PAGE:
I was really disappointed when I heard about what the republican candidate for the U.S. presidency, Ben Carson, said recently: “I would not advocate that we put a Muslim in charge of this nation. I absolutely would not agree with that.” In all fairness, Ben Carson also made another statement, which I do like: “If there’s somebody who is of any faith but they say things and their life has been consistent with things that will elevate this nation and make it possible for everybody to succeed and bring peace and harmony, then I’m with them.” (See CNN article about this).
What role should religion play in selecting a president? Continue reading
I came here and became an undocumented alien. I’m biased on the immigration issue, but not in a bad way I would say, but rather in the live-in-another-person’s-shoes kind of way. I didn’t know I was undocumented until I turned 16. My life flipped upside down when I found out this country I loved to live in didn’t want me, especially because I didn’t do anything willfully. That’s the funny thing about criminal laws, most require CRIMINAL INTENT—some willful, knowing action. Continue reading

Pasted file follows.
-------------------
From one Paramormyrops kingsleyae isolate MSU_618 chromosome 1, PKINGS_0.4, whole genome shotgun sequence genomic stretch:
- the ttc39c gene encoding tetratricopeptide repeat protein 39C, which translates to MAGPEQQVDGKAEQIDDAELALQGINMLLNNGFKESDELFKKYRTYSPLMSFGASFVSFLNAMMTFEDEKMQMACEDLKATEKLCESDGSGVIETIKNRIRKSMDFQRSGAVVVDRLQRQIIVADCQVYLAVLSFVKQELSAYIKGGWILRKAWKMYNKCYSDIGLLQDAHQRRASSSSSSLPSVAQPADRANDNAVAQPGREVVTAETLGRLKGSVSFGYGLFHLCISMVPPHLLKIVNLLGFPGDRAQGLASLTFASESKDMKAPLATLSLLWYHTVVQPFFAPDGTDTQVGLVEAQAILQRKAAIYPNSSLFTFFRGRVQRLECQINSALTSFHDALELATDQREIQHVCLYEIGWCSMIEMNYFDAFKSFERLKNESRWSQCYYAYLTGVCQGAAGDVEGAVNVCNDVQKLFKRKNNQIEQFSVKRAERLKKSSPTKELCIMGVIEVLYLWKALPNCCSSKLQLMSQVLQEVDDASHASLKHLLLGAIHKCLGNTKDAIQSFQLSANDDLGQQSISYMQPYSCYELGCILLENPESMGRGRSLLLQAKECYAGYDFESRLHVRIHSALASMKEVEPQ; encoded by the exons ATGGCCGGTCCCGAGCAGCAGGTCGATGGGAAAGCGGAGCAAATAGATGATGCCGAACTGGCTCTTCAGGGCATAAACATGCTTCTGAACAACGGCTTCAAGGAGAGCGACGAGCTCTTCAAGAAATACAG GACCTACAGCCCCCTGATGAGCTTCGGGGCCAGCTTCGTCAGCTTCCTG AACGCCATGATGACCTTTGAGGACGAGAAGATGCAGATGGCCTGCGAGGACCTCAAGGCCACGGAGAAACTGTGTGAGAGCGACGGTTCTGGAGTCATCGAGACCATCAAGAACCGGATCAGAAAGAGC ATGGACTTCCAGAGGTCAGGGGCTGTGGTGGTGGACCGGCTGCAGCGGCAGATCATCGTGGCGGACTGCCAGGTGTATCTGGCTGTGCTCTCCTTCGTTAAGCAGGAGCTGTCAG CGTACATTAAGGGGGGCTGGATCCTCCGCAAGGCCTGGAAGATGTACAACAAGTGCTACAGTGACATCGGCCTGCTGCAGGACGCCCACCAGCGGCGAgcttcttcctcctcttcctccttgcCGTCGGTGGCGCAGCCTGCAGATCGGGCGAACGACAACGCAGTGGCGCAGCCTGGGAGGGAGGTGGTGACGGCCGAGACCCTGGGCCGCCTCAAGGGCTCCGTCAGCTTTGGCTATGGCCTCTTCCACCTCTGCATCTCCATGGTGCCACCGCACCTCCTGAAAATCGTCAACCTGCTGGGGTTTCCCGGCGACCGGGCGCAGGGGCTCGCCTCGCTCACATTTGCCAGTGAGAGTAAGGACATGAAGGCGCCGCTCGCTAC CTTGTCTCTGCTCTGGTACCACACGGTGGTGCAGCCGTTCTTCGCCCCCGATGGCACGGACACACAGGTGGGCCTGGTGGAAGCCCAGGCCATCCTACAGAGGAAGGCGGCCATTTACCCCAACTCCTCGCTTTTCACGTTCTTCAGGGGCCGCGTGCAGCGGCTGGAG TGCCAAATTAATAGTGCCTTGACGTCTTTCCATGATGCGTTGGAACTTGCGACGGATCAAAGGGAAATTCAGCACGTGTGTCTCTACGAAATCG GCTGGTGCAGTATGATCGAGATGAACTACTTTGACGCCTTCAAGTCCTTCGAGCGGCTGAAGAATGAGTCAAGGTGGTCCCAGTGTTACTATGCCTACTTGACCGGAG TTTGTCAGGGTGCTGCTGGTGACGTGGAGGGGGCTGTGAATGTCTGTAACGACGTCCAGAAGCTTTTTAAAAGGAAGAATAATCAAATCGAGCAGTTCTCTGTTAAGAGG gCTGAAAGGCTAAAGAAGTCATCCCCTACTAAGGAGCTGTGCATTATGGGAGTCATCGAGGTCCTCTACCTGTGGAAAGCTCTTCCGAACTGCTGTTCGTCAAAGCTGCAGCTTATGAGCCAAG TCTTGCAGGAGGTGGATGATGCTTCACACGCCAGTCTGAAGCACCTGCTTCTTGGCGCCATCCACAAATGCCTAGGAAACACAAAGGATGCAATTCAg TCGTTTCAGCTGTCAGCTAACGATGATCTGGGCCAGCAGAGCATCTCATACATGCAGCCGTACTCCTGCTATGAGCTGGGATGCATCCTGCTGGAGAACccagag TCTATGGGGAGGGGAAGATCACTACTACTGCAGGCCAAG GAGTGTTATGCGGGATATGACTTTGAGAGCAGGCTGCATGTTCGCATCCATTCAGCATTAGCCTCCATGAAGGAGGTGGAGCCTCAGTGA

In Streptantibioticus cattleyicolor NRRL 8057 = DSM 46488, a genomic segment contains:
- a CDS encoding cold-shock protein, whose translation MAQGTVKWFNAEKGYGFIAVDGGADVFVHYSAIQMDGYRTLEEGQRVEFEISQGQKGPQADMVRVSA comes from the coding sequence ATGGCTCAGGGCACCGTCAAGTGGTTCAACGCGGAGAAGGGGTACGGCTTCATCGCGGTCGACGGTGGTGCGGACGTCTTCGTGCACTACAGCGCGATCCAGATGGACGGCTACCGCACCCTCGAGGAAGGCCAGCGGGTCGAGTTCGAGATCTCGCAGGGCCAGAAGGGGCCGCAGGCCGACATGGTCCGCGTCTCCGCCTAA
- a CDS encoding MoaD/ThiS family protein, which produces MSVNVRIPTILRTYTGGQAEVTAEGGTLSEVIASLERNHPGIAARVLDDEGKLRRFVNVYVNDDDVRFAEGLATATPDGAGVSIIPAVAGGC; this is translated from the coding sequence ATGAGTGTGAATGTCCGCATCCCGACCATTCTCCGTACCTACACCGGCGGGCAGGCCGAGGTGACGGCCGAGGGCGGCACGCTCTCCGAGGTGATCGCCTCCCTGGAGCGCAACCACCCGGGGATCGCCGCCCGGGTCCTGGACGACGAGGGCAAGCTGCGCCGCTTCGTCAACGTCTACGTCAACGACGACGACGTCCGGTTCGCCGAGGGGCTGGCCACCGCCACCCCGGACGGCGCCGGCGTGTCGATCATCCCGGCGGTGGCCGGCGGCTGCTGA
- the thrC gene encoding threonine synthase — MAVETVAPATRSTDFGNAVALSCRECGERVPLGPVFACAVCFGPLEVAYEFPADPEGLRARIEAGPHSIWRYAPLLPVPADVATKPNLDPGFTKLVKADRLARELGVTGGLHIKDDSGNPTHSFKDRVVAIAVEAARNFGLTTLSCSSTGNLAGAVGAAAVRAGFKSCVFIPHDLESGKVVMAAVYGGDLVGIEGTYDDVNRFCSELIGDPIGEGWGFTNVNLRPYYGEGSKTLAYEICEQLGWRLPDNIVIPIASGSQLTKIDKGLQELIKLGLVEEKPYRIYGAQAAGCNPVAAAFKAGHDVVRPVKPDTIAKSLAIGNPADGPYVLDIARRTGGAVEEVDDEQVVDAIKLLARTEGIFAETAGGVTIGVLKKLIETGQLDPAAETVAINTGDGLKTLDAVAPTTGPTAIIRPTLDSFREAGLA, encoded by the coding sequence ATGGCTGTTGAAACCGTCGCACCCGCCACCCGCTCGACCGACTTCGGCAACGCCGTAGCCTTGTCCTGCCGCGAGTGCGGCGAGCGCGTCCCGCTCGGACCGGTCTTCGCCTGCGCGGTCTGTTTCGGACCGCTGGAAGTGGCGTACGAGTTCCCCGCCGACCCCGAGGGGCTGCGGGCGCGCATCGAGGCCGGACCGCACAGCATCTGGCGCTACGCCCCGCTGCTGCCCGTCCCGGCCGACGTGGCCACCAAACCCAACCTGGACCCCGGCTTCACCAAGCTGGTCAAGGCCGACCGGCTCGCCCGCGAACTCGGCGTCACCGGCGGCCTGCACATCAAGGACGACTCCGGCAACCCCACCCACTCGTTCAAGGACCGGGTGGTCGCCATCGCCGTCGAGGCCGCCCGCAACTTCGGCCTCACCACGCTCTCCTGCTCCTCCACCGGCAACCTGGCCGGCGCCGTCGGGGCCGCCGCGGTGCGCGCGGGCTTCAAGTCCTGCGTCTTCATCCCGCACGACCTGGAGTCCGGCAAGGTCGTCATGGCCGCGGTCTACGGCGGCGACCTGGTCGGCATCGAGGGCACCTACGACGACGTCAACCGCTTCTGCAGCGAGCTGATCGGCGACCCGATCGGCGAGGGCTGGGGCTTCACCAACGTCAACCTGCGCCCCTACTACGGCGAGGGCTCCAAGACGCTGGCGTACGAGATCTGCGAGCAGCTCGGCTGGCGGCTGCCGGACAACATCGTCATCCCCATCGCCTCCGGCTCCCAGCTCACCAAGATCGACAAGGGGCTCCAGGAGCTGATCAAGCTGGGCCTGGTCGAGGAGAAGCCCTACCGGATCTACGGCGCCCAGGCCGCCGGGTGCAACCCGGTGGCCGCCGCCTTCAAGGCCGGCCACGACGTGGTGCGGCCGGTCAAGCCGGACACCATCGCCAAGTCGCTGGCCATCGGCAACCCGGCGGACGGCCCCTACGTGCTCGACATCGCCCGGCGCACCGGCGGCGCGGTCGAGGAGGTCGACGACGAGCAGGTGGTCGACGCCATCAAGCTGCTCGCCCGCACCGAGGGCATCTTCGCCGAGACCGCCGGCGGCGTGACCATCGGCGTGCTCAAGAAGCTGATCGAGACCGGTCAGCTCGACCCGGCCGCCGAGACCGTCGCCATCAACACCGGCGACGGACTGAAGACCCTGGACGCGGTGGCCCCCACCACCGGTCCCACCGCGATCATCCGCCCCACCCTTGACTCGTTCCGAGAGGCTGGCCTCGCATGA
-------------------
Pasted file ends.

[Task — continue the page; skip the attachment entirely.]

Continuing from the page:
A lot of people correlate “Coptic” with marijuana use, with that name being marred by the unfortunate circumstance of it being used by a rogue group COMPLETELY UNRELATED to the ancient patriarchate of Alexandria which promotes marijuana use. That group is called the Ethiopian Zion Coptic Church, and they have zero affiliation with the church of Alexandria, the Coptic Orthodox Church.
A non-Orthodox frequent visitor of our parish tried his best to convince the priest and myself that smoking marijuana should not be regarded as a sin and he should be able to continue using it after being baptized. With all the hoopla in the media today (and in particular I’m thinking of CNN’s Sanjay Gupta—see here), I thought it appropriate to address this matter as I addressed it with our visitor.
He joined in the chorus of praise for marijuana use, citing the common claim that “it’s not as bad as people used to say it was.” (From what I can deduce from a variety of sources, his statement isn’t all that inaccurate, but it doesn’t mean marijuana causes no harm whatsoever.) But then his argument started to take a very strange direction, as I recall it, whereby he somehow connected marijuana with the “tree of life,” and he insisted that the reason the Coptic Church is the right place to find Christianity is because of its use of Myron oil (used in the administration of its Mysteries/Sacraments), which he believed included a special recipe concoction similar to that used by the Jews of the Old Testament whenever oil was employed, and the key shared ingredient was marijuana.